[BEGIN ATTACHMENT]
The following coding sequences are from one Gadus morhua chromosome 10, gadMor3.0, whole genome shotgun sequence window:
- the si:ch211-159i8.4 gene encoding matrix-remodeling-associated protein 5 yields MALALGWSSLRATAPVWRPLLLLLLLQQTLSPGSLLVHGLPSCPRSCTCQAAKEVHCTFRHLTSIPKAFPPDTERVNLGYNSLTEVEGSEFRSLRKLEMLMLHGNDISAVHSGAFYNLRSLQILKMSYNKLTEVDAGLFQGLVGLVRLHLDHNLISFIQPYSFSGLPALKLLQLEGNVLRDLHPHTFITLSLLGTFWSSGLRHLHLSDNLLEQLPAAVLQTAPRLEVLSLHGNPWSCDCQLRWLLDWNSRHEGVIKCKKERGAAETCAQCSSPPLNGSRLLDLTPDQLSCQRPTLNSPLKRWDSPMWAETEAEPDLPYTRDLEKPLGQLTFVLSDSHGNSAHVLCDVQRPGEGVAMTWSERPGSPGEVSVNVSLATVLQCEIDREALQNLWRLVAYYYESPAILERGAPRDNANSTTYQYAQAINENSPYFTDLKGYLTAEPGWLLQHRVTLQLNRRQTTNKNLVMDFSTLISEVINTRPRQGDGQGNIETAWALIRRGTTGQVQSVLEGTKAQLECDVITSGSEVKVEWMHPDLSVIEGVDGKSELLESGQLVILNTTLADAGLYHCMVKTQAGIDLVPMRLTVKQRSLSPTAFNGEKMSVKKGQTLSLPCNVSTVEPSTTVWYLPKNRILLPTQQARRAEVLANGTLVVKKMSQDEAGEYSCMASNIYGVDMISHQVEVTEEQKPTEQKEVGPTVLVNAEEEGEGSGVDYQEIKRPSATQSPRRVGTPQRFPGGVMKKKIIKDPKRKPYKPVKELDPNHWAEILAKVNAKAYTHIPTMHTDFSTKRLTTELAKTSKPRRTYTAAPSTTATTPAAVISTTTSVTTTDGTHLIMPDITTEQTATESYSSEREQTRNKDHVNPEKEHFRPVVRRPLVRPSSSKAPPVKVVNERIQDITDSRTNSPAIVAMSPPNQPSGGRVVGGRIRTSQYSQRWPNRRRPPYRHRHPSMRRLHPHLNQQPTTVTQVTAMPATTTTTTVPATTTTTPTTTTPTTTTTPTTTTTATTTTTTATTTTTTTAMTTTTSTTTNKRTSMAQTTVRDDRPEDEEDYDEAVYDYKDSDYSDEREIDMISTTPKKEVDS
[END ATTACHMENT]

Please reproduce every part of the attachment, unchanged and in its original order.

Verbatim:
The following coding sequences are from one Gadus morhua chromosome 10, gadMor3.0, whole genome shotgun sequence window:
- the si:ch211-159i8.4 gene encoding matrix-remodeling-associated protein 5 yields MALALGWSSLRATAPVWRPLLLLLLLQQTLSPGSLLVHGLPSCPRSCTCQAAKEVHCTFRHLTSIPKAFPPDTERVNLGYNSLTEVEGSEFRSLRKLEMLMLHGNDISAVHSGAFYNLRSLQILKMSYNKLTEVDAGLFQGLVGLVRLHLDHNLISFIQPYSFSGLPALKLLQLEGNVLRDLHPHTFITLSLLGTFWSSGLRHLHLSDNLLEQLPAAVLQTAPRLEVLSLHGNPWSCDCQLRWLLDWNSRHEGVIKCKKERGAAETCAQCSSPPLNGSRLLDLTPDQLSCQRPTLNSPLKRWDSPMWAETEAEPDLPYTRDLEKPLGQLTFVLSDSHGNSAHVLCDVQRPGEGVAMTWSERPGSPGEVSVNVSLATVLQCEIDREALQNLWRLVAYYYESPAILERGAPRDNANSTTYQYAQAINENSPYFTDLKGYLTAEPGWLLQHRVTLQLNRRQTTNKNLVMDFSTLISEVINTRPRQGDGQGNIETAWALIRRGTTGQVQSVLEGTKAQLECDVITSGSEVKVEWMHPDLSVIEGVDGKSELLESGQLVILNTTLADAGLYHCMVKTQAGIDLVPMRLTVKQRSLSPTAFNGEKMSVKKGQTLSLPCNVSTVEPSTTVWYLPKNRILLPTQQARRAEVLANGTLVVKKMSQDEAGEYSCMASNIYGVDMISHQVEVTEEQKPTEQKEVGPTVLVNAEEEGEGSGVDYQEIKRPSATQSPRRVGTPQRFPGGVMKKKIIKDPKRKPYKPVKELDPNHWAEILAKVNAKAYTHIPTMHTDFSTKRLTTELAKTSKPRRTYTAAPSTTATTPAAVISTTTSVTTTDGTHLIMPDITTEQTATESYSSEREQTRNKDHVNPEKEHFRPVVRRPLVRPSSSKAPPVKVVNERIQDITDSRTNSPAIVAMSPPNQPSGGRVVGGRIRTSQYSQRWPNRRRPPYRHRHPSMRRLHPHLNQQPTTVTQVTAMPATTTTTTVPATTTTTPTTTTPTTTTTPTTTTTATTTTTTATTTTTTTAMTTTTSTTTNKRTSMAQTTVRDDRPEDEEDYDEAVYDYKDSDYSDEREIDMISTTPKKEVDS